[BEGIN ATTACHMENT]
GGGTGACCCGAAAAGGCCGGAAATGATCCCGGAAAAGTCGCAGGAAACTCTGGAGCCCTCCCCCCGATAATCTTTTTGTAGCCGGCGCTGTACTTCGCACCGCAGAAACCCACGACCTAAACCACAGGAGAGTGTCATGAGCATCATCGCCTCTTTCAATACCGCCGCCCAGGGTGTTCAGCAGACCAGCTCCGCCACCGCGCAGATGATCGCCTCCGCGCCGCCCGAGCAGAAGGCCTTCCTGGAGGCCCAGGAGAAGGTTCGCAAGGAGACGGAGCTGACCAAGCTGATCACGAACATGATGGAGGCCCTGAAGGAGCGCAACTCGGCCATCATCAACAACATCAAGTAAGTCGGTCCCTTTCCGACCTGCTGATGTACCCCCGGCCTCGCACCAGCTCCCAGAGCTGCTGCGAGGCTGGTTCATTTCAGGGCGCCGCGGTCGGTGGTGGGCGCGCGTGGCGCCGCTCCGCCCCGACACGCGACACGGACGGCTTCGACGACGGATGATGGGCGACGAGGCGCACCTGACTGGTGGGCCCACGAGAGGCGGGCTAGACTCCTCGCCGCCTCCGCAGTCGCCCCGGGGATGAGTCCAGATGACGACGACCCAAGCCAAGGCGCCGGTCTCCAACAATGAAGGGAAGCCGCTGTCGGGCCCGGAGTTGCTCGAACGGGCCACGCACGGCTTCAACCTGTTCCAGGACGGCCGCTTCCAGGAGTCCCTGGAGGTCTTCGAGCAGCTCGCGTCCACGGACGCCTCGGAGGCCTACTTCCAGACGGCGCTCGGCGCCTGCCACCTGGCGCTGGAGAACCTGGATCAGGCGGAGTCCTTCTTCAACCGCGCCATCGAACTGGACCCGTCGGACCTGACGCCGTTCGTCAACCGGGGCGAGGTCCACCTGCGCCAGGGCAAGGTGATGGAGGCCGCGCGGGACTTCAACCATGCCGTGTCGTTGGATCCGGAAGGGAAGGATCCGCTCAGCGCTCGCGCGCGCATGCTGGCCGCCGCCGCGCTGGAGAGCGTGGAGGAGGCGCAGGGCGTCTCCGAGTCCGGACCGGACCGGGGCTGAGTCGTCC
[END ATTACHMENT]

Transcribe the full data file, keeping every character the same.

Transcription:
GGGTGACCCGAAAAGGCCGGAAATGATCCCGGAAAAGTCGCAGGAAACTCTGGAGCCCTCCCCCCGATAATCTTTTTGTAGCCGGCGCTGTACTTCGCACCGCAGAAACCCACGACCTAAACCACAGGAGAGTGTCATGAGCATCATCGCCTCTTTCAATACCGCCGCCCAGGGTGTTCAGCAGACCAGCTCCGCCACCGCGCAGATGATCGCCTCCGCGCCGCCCGAGCAGAAGGCCTTCCTGGAGGCCCAGGAGAAGGTTCGCAAGGAGACGGAGCTGACCAAGCTGATCACGAACATGATGGAGGCCCTGAAGGAGCGCAACTCGGCCATCATCAACAACATCAAGTAAGTCGGTCCCTTTCCGACCTGCTGATGTACCCCCGGCCTCGCACCAGCTCCCAGAGCTGCTGCGAGGCTGGTTCATTTCAGGGCGCCGCGGTCGGTGGTGGGCGCGCGTGGCGCCGCTCCGCCCCGACACGCGACACGGACGGCTTCGACGACGGATGATGGGCGACGAGGCGCACCTGACTGGTGGGCCCACGAGAGGCGGGCTAGACTCCTCGCCGCCTCCGCAGTCGCCCCGGGGATGAGTCCAGATGACGACGACCCAAGCCAAGGCGCCGGTCTCCAACAATGAAGGGAAGCCGCTGTCGGGCCCGGAGTTGCTCGAACGGGCCACGCACGGCTTCAACCTGTTCCAGGACGGCCGCTTCCAGGAGTCCCTGGAGGTCTTCGAGCAGCTCGCGTCCACGGACGCCTCGGAGGCCTACTTCCAGACGGCGCTCGGCGCCTGCCACCTGGCGCTGGAGAACCTGGATCAGGCGGAGTCCTTCTTCAACCGCGCCATCGAACTGGACCCGTCGGACCTGACGCCGTTCGTCAACCGGGGCGAGGTCCACCTGCGCCAGGGCAAGGTGATGGAGGCCGCGCGGGACTTCAACCATGCCGTGTCGTTGGATCCGGAAGGGAAGGATCCGCTCAGCGCTCGCGCGCGCATGCTGGCCGCCGCCGCGCTGGAGAGCGTGGAGGAGGCGCAGGGCGTCTCCGAGTCCGGACCGGACCGGGGCTGAGTCGTCC